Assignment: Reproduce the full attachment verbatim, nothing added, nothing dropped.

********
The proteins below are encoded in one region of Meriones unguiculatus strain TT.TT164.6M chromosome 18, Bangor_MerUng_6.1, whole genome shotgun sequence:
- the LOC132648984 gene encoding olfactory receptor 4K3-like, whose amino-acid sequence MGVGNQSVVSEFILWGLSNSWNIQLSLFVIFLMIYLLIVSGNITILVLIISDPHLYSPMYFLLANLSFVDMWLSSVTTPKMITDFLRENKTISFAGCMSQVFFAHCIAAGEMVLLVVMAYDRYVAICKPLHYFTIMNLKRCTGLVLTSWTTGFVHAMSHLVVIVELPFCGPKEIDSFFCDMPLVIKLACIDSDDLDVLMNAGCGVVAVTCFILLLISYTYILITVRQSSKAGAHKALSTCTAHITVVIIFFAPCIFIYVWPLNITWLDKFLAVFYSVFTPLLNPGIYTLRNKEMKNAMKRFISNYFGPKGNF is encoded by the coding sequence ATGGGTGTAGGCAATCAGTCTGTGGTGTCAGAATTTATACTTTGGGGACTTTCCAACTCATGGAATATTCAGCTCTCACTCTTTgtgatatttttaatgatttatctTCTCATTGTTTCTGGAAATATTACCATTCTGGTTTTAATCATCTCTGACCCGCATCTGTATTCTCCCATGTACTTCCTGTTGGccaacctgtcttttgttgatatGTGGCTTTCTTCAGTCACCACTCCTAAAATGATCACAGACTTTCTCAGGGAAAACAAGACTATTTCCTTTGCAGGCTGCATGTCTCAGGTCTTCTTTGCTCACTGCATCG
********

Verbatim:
The proteins below are encoded in one region of Meriones unguiculatus strain TT.TT164.6M chromosome 18, Bangor_MerUng_6.1, whole genome shotgun sequence:
- the LOC132648984 gene encoding olfactory receptor 4K3-like, whose amino-acid sequence MGVGNQSVVSEFILWGLSNSWNIQLSLFVIFLMIYLLIVSGNITILVLIISDPHLYSPMYFLLANLSFVDMWLSSVTTPKMITDFLRENKTISFAGCMSQVFFAHCIAAGEMVLLVVMAYDRYVAICKPLHYFTIMNLKRCTGLVLTSWTTGFVHAMSHLVVIVELPFCGPKEIDSFFCDMPLVIKLACIDSDDLDVLMNAGCGVVAVTCFILLLISYTYILITVRQSSKAGAHKALSTCTAHITVVIIFFAPCIFIYVWPLNITWLDKFLAVFYSVFTPLLNPGIYTLRNKEMKNAMKRFISNYFGPKGNF is encoded by the coding sequence ATGGGTGTAGGCAATCAGTCTGTGGTGTCAGAATTTATACTTTGGGGACTTTCCAACTCATGGAATATTCAGCTCTCACTCTTTgtgatatttttaatgatttatctTCTCATTGTTTCTGGAAATATTACCATTCTGGTTTTAATCATCTCTGACCCGCATCTGTATTCTCCCATGTACTTCCTGTTGGccaacctgtcttttgttgatatGTGGCTTTCTTCAGTCACCACTCCTAAAATGATCACAGACTTTCTCAGGGAAAACAAGACTATTTCCTTTGCAGGCTGCATGTCTCAGGTCTTCTTTGCTCACTGCATCG